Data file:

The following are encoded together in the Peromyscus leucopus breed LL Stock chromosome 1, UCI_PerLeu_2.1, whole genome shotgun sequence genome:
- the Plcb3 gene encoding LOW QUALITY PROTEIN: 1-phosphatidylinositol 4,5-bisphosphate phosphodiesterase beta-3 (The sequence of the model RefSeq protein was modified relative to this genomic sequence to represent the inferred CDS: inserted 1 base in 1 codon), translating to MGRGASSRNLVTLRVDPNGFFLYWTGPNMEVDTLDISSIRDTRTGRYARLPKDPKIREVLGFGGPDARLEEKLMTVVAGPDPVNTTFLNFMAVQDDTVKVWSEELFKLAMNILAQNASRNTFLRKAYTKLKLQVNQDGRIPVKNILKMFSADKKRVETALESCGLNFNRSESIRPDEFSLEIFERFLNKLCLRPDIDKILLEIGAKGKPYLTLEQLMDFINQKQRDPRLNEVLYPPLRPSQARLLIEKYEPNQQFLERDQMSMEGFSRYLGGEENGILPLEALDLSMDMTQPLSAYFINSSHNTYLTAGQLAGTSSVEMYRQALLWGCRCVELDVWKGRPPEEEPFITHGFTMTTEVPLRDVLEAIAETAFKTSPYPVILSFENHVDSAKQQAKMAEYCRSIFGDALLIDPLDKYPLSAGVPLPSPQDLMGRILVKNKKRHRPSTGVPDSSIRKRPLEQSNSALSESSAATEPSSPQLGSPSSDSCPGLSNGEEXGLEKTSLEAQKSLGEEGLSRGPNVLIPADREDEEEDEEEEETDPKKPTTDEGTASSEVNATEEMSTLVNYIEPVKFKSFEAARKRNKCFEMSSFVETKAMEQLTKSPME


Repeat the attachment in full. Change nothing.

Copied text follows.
The following are encoded together in the Peromyscus leucopus breed LL Stock chromosome 1, UCI_PerLeu_2.1, whole genome shotgun sequence genome:
- the Plcb3 gene encoding LOW QUALITY PROTEIN: 1-phosphatidylinositol 4,5-bisphosphate phosphodiesterase beta-3 (The sequence of the model RefSeq protein was modified relative to this genomic sequence to represent the inferred CDS: inserted 1 base in 1 codon), translating to MGRGASSRNLVTLRVDPNGFFLYWTGPNMEVDTLDISSIRDTRTGRYARLPKDPKIREVLGFGGPDARLEEKLMTVVAGPDPVNTTFLNFMAVQDDTVKVWSEELFKLAMNILAQNASRNTFLRKAYTKLKLQVNQDGRIPVKNILKMFSADKKRVETALESCGLNFNRSESIRPDEFSLEIFERFLNKLCLRPDIDKILLEIGAKGKPYLTLEQLMDFINQKQRDPRLNEVLYPPLRPSQARLLIEKYEPNQQFLERDQMSMEGFSRYLGGEENGILPLEALDLSMDMTQPLSAYFINSSHNTYLTAGQLAGTSSVEMYRQALLWGCRCVELDVWKGRPPEEEPFITHGFTMTTEVPLRDVLEAIAETAFKTSPYPVILSFENHVDSAKQQAKMAEYCRSIFGDALLIDPLDKYPLSAGVPLPSPQDLMGRILVKNKKRHRPSTGVPDSSIRKRPLEQSNSALSESSAATEPSSPQLGSPSSDSCPGLSNGEEXGLEKTSLEAQKSLGEEGLSRGPNVLIPADREDEEEDEEEEETDPKKPTTDEGTASSEVNATEEMSTLVNYIEPVKFKSFEAARKRNKCFEMSSFVETKAMEQLTKSPME